Why were participants not sensitive to the pragmatic aspects of negation in the present experiment? One explanation might be related to the way our displays were constructed. In our displays, all children had one particular object, and the negative sentences thus referred to a particular child by negating the object of another child (‘Tap on the girl who has no cloud.’). Maybe we do not see facilitation in negative sentences referring to exceptions simply because, in these cases, it is still much easier to refer to the respective child using an affirmative sentence (‘Tap on the girl who has a ball of wool.’). Indeed, in other experiments providing evidence that comprehenders take into account the pragmatics of negation during comprehension, the exceptional referent was characterized by not having a particular object that the other referents had without having an alternative object (i.e., a boy carrying nothing in the context of boys carrying apples; see above; compare Nordmeyer & Frank, Reference Nordmeyer and Frank2014). In this case, it is possible that negation is particularly suitable for describing the target referent. In line with this assumption, Nordmeyer and Frank (Reference Nordmeyer and Frank2015) showed in a rating study that referring to a target by saying ‘has no X’ is rated better in a context in which the target has nothing and the remaining people in the context all have object X, than in a context in which the target has an alternative object. Possibly, negative sentences referring to a target carrying an alternative object (as in our experiment) are only facilitated if this object is something that is not easy to identify or unknown to the comprehenders. For instance, for a reader who does not know artichokes, the sentence ‘Select the girl who has no tomato.’ would be easier than ‘Select the girl who has an artichoke.’. Future research is necessary to verify this assumption (for a similar result in production, see Capuano et al., Reference Capuano, Dudschig and Kaupin press).
Another reason for not seeing evidence for a sensitivity to pragmatic aspects of negation in our experiment may be that our displays and the experimental procedure did not provide a strong enough context for the negative sentences. We know from the results by Valle Arroyo (Reference Valle Arroyo1982) that participants need to focus on the set as a whole for negation-specific facilitation to occur. We presupposed that presenting the context in parallel with the target entity would get participants to focus on the whole set as long as the displays are interesting enough (see above). Maybe this presupposition was wrong, and our participants did not encode the displays as a set of four children carrying different objects. If so, it might be no surprise that we did not observe the predicted effects, just as Wason (Reference Wason1965) did not in his ratio group (see above). However, it should be noted that our results are similar to the results of Wason’s exceptionality group in that the affirmative sentences also show a facilitation when referring to the exception. A similar effect is not seen in Wason’s ratio group (and not in the study by Valle Arroyo, Reference Valle Arroyo1982, nor in the study by Nordmeyer & Frank, Reference Nordmeyer and Frank2014). Thus, our results do not seem to resemble Wason’s ratio group, and we therefore do not believe that they reflect weak context manipulations. Rather, we think that the contexts in the present experiments were encoded as a whole, but were used by participants in a strategic way for solving the target identification task. When doing so, they seem to start their search at the exceptional object even though this does not provide an advantage overall. Is this the only conclusion that can be drawn from the present results? We do not think so, as we will argue in the next paragraph in which we will present a processing model for explaining the observed pattern of results.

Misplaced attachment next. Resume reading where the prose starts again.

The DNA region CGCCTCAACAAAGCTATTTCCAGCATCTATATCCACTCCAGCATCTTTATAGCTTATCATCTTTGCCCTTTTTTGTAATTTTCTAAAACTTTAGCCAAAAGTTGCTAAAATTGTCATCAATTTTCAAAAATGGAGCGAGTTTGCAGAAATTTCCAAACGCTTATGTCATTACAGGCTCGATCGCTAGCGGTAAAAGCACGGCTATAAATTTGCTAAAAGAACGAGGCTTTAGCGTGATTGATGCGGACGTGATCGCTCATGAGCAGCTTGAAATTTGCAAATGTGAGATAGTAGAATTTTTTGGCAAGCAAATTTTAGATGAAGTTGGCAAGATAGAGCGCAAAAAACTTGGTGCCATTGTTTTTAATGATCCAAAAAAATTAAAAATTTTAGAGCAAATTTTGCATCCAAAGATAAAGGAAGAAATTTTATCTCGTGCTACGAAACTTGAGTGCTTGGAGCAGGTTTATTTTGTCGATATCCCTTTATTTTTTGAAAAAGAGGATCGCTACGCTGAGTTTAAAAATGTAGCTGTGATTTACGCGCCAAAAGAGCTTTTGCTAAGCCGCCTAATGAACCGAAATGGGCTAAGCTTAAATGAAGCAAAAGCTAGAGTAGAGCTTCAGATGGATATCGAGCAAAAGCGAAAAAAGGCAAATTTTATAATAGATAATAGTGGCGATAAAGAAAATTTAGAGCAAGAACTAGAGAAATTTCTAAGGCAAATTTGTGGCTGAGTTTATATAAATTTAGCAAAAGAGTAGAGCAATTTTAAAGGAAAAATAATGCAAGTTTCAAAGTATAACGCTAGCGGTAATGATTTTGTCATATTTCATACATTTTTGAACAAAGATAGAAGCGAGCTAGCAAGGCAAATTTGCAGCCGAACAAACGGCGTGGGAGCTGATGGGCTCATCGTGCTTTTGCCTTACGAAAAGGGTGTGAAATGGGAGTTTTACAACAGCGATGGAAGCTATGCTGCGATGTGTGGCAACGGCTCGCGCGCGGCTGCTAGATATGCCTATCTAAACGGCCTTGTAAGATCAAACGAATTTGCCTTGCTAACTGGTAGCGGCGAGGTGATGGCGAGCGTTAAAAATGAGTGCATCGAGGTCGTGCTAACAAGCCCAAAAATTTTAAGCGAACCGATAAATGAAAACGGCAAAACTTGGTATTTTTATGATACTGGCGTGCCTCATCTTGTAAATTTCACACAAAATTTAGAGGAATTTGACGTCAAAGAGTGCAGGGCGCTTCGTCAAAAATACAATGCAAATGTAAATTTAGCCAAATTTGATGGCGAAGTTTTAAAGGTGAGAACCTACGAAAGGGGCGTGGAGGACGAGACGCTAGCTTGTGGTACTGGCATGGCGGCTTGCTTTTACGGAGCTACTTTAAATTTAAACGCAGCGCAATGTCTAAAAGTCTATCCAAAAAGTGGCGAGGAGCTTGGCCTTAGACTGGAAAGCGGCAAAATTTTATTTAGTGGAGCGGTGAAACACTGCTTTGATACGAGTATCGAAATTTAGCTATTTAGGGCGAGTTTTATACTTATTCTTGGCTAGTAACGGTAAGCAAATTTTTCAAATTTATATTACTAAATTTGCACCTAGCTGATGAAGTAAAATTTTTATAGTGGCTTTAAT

One remarkable aspect of the results of the present study is that the two experiments produced a nearly identical pattern of response time results that was not predicted. How can this pattern be explained? When looking at the results of the two experiments there are four effects that need to be explained. First, there is the main effect of polarity, with affirmative sentences leading to faster response times than negative sentences. Second, for references to the exceptional object, there is a main effect of display, with biased displays leading to faster response times than unbiased displays. Third, there is a main effect of target object, with references to the exceptional object leading to faster response times than those to the majority object. Finally, there is an object-by-polarity interaction, reflecting relatively fast responses to negative sentences referring to the majority object (e.g., the girl with the wool). We think that this pattern of results can be explained by the following set of assumptions: (1) Prior to sentence processing, participants’ attention is on the exceptional object when the display is a biased display, whereas attention is on a random quadrant when the display is an unbiased display. When processing the sentence, the participant first takes into account the content words, namely the gender information and the name of the object. These draw the attention of the participant to the respective child that matches these content words (i.e., ‘Tap on the girl who has the/no wool.’ both draw the attention toward the girl with the wool). Thus, in some conditions, there are lexically induced switches away from the starting position. These switches are assumed to be mildly time-consuming. (2) In the next step, the comprehender then takes into account the polarity of the sentence. If the sentence is affirmative, no further processing is required. If the sentence is negative, then the comprehender switches to the other referent of the same gender (i.e., the girl with the cloud when reading ‘…the girl who has no wool.’). This negation-induced switching is particularly effortful. (3) As a general pragmatic rule, comprehenders prefer to select as the final referent the exceptional object, both after reading affirmative and negative sentences.